Like Laurie’s entry, my own contribution to the blog will be short this week, but I had to make mention of the passing of one of science fiction’s most inspiring creative forces. Ray Bradbury, author of The Martian Chronicles, The Illustrated Man, Fahrenheit 451, dozens of other novels and hundreds of short stories, died this week at the age of 91. He was buried in Los Angeles, reportedly with the epitaph Author of Fahrenheit 451 on his gravestone.
It is the rare science fiction reader who does not love Bradbury, and the science fiction or fantasy writer that does not owe him a huge debt simply doesn’t exist. (He himself said he only wrote one SF novel—Fahrenheit 451. The rest were all fantasies, because they couldn’t actually happen.) His work became so well-recognized (and, indeed, so well-loved) that it became required reading in high schools and college literature courses around the world. Not bad for someone who always felt libraries did a better job of educating learners than universities.
The greatest irony, however, is that Bradbury’s most famous book has outlived its predictions. Wall-screen television? Got it. Twenty-four hour “information”? Not only in your home but on your computer and your phone and the “sources” are every bit as suspect as Bradbury’s. And saddest of all, we have no need to burn books (though people still do). If a government decided to do so, it need only seize the assets of Amazon and Google and push a button to destroy vast amounts of the published stock of the world. Of course, we do still have real books in warehouses and libraries. For now.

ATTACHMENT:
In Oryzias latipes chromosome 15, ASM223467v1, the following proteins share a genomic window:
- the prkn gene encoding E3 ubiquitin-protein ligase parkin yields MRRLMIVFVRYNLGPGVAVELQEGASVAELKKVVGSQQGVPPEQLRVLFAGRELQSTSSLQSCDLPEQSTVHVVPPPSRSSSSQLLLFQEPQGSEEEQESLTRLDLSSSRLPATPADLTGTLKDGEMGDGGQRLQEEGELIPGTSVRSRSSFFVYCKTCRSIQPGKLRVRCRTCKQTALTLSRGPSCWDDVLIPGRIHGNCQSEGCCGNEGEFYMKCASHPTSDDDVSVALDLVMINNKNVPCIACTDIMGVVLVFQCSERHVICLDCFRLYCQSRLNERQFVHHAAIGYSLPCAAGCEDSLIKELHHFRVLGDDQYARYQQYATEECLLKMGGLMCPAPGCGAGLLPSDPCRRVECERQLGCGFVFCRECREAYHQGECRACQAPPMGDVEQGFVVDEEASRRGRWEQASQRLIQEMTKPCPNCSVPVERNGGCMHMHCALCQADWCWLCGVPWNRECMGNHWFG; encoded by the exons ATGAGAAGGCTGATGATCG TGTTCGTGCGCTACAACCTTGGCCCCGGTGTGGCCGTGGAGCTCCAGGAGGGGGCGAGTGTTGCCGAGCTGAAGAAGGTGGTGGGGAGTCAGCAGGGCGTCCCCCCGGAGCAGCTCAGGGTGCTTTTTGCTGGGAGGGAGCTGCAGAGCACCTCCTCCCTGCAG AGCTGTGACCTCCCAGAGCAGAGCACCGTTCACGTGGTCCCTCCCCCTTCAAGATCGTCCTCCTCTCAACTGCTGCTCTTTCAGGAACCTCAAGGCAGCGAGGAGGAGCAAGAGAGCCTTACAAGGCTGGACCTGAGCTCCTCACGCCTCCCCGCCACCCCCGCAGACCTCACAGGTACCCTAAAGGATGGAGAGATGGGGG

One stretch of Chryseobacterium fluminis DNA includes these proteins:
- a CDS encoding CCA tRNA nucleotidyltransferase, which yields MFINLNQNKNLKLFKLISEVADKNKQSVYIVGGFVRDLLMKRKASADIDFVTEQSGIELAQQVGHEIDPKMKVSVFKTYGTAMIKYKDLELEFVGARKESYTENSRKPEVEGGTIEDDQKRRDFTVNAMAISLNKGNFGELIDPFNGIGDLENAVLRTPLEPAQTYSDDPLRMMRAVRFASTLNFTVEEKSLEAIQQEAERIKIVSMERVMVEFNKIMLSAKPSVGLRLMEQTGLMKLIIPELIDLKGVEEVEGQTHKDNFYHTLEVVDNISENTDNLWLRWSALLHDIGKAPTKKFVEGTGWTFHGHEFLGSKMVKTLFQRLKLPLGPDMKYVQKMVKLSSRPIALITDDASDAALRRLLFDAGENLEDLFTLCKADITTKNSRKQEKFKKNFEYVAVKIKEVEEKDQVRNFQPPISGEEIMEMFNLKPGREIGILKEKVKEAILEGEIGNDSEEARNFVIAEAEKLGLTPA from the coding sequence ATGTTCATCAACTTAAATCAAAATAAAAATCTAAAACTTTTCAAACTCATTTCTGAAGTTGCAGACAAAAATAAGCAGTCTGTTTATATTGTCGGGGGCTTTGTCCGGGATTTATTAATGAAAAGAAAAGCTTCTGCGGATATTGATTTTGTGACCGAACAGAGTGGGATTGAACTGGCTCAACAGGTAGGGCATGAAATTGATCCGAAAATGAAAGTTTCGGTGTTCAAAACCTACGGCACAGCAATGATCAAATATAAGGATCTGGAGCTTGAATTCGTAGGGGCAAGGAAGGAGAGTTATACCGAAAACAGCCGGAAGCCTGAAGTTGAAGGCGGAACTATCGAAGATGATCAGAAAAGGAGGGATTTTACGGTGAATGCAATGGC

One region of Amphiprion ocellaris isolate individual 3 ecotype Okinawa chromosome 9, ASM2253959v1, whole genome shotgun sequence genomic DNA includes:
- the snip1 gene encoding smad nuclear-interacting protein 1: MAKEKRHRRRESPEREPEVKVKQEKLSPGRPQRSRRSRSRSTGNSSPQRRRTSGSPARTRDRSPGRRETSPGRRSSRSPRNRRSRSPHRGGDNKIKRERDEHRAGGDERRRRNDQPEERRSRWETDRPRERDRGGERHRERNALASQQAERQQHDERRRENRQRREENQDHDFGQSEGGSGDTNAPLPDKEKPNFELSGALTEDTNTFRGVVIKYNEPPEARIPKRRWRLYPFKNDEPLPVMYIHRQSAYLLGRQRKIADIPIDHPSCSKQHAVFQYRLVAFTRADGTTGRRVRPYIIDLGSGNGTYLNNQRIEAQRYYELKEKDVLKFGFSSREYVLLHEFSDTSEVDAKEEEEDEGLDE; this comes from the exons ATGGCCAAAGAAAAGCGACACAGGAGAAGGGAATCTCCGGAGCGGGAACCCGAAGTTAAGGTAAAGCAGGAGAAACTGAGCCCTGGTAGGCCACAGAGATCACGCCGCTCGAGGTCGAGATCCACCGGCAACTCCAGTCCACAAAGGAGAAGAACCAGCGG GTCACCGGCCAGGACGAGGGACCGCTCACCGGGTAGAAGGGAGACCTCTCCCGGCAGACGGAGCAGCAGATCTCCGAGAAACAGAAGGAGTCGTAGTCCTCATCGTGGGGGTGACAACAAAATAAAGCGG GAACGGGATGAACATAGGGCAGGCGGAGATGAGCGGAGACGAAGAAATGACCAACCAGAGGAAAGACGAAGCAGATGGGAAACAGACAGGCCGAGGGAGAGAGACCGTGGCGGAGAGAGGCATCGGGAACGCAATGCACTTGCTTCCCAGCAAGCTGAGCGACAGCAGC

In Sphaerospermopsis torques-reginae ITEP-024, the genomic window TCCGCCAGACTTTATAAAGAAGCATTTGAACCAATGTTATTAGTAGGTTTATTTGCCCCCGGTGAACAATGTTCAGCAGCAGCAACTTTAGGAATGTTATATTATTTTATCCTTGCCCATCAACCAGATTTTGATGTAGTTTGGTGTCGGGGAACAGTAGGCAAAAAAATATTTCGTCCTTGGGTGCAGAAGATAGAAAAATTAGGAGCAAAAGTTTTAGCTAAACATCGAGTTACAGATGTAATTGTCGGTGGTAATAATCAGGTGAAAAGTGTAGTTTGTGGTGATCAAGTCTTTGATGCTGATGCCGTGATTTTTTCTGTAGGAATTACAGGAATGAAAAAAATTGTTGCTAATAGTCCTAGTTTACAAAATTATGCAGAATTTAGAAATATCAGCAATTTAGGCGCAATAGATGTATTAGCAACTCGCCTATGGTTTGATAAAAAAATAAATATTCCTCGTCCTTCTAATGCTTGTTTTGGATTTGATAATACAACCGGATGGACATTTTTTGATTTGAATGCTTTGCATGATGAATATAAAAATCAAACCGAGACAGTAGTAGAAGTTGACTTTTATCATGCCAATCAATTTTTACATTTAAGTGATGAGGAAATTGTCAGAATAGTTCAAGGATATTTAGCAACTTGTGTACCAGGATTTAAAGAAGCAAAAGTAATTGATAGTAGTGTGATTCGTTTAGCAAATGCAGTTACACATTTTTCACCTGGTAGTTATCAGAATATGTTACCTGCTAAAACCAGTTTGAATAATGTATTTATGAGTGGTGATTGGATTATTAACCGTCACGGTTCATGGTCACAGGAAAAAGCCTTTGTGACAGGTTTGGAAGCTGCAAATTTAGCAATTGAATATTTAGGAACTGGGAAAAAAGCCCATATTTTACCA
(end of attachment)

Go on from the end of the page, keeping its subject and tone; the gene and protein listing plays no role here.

Don’t mind me. The consideration of dystopia always makes me gloomy. But if, as Laurie pointed out earlier in the week, as writers our words must live after us, then Ray Bradbury has nothing to worry about. He created some of the most memorable stories in SF literature, and they will live on long after he is gone.
Have you ever noticed that the most thrilling part of the roller coaster ride comes as you head down from the top? You may think you’re having fun, but you’re really only on a fast trip to another dip. It’s been a month since two agents asked to see the full manuscripts of my novels, and I’ve heard nothing back. **sigh** Trying not to whine, I’ll send them each a nice nudge via email on Monday asking for an update before I head back into the query fray. I do hate it when they leave you hanging. (And, yes, I checked my spam filter. Like 500 times.)
Sounds like you’ve had some great reaction to the launch of Keir, Pippa. (I can see why, since I enjoyed reading it http://www.blogger.com/img/blank.gifmyself!) A lot of work, though, too! Next week I’ll be sharing some hot tips on digital promotion from Sarah Wendell, author of the Smart Bitches, Trashy Books blog (smartbitchestrashybooks.com), who will be making a presentation at my local Virginia Romance Writers chapter tomorrow. Can’t wait to meet her and share what she has to see with y’all!